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What is this all about…

While sifting through SDN posts, I have had a feeling that when it comes to ARFC and model nodes, quite a few of us (myself included!!!) are not very comfortable.

For example, you have imported an ARFC model, bound it to the model node of the controller’s context and everything is working fine. But then, one fine day, the structure of the BAPI changes and you have to do a model reimport.

So you delete your model node, create them afresh and do the mapping and pray that everything still works fine. This is a scenario that I have faced a couple of times in the last one year and trust me, it isn’t a nice feeling.

One more example that I can cite is the scenario where we bind model nodes to UI elements. Many a times you find UI elements bound to model nodes to be disabled. Then you go through the whole process of trying to figure out the cardinality stuff properly.
And who can forget struggling with deep structures?

What I have tried to do in this post is show you a way to execute RFCs/BAPIs, absolutely without using model nodes. All you need are value nodes and value nodes make us feel good :).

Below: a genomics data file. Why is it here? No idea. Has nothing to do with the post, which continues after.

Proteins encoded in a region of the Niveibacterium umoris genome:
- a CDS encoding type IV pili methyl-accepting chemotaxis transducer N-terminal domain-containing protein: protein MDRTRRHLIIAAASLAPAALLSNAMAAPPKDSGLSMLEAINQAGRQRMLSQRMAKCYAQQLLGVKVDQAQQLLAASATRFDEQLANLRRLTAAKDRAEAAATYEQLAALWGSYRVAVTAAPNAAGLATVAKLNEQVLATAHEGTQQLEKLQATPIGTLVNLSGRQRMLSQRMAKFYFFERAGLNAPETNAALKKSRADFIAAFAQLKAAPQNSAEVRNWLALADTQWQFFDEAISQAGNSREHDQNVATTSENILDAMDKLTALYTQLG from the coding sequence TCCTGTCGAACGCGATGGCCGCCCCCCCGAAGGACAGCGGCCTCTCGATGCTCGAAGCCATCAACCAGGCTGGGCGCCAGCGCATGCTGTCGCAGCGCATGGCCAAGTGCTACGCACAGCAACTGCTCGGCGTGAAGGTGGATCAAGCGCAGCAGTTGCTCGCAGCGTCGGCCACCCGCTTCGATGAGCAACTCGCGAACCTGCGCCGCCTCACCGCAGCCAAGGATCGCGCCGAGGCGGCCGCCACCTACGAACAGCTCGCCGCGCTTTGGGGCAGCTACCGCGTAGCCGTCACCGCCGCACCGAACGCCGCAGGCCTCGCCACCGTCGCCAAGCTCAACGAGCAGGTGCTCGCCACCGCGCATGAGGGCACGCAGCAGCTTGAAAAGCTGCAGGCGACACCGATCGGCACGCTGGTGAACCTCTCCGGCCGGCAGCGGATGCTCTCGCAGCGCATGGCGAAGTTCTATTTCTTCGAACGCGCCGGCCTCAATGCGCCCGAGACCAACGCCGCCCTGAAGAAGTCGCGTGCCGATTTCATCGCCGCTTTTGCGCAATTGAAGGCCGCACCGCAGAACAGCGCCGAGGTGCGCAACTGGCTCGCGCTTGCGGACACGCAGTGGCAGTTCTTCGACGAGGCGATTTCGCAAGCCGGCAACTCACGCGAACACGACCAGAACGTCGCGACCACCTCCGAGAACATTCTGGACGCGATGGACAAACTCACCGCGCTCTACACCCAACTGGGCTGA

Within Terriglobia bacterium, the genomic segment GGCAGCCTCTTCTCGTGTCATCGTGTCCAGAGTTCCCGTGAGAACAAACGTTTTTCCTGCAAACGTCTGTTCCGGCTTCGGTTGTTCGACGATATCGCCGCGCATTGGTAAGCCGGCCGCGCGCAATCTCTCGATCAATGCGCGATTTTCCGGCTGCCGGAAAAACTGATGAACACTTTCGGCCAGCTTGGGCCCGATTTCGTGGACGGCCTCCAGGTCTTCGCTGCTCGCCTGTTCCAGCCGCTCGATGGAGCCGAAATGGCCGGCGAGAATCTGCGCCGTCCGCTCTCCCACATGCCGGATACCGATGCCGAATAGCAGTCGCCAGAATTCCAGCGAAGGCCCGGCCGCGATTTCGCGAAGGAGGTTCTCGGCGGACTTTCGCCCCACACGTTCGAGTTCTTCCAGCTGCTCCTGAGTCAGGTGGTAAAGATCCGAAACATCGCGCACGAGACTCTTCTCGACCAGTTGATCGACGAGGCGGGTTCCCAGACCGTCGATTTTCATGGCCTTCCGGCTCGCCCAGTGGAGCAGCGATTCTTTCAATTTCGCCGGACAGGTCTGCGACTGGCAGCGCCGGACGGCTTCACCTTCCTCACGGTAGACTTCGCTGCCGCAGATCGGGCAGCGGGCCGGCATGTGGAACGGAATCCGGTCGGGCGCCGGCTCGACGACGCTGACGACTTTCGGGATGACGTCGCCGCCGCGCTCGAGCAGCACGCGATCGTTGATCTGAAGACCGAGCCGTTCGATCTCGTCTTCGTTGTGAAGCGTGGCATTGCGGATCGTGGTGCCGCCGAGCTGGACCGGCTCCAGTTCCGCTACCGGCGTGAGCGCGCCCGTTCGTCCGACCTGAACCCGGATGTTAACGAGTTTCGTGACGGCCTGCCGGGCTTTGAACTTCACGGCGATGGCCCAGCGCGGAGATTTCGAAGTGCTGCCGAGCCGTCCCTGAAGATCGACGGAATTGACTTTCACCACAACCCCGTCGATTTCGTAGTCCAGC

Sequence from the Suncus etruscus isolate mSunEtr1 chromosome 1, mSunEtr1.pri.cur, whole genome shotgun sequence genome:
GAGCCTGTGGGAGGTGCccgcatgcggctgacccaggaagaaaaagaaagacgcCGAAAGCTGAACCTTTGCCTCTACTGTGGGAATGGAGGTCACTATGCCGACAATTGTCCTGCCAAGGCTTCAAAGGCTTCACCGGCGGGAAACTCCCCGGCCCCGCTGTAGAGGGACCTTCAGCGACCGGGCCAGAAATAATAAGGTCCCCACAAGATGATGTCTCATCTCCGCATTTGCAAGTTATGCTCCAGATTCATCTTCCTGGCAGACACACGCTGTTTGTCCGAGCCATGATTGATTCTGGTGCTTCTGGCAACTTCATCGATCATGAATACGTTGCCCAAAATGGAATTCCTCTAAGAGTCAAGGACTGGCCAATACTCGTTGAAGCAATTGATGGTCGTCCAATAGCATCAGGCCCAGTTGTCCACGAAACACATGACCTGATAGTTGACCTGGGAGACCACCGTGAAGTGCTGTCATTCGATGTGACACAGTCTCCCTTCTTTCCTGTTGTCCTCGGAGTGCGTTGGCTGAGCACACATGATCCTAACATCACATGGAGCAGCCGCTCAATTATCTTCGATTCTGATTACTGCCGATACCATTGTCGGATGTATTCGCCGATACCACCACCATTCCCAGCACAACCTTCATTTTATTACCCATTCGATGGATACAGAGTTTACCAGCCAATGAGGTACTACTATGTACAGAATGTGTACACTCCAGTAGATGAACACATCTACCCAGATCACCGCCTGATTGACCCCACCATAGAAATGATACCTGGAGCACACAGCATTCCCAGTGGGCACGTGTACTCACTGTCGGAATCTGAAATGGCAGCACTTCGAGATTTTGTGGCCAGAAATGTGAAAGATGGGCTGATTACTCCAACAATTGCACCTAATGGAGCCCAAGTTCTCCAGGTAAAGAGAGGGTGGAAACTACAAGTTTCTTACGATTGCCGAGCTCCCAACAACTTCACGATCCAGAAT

Here’s the scenario: I am trying to get a list of materials from the R/3 to a dropdown box in the UI. The BAPI that I’m using is “Bapi_Material_Getlist”
I will be selecting the materials for the Planning Plant “0001”, for all material numbers and I will select only 10 materials.
I have imported a ARFC model from “Bapi_Material_Getlist” and named the model “FetchListOfMaterials”

Outline of the basic steps

Here are the steps:

  • Crate a Custom Controller. The context looks like:
    • Context (Root node)
      • MaterialNumberList (value node, default properties)
        • Material (value attribute, String, default properties)
        • Material_Desc (value attribute, String, default properties)
        • Material_External (value attribute, String, default properties)
        • Material_Guid (value attribute, String, default properties)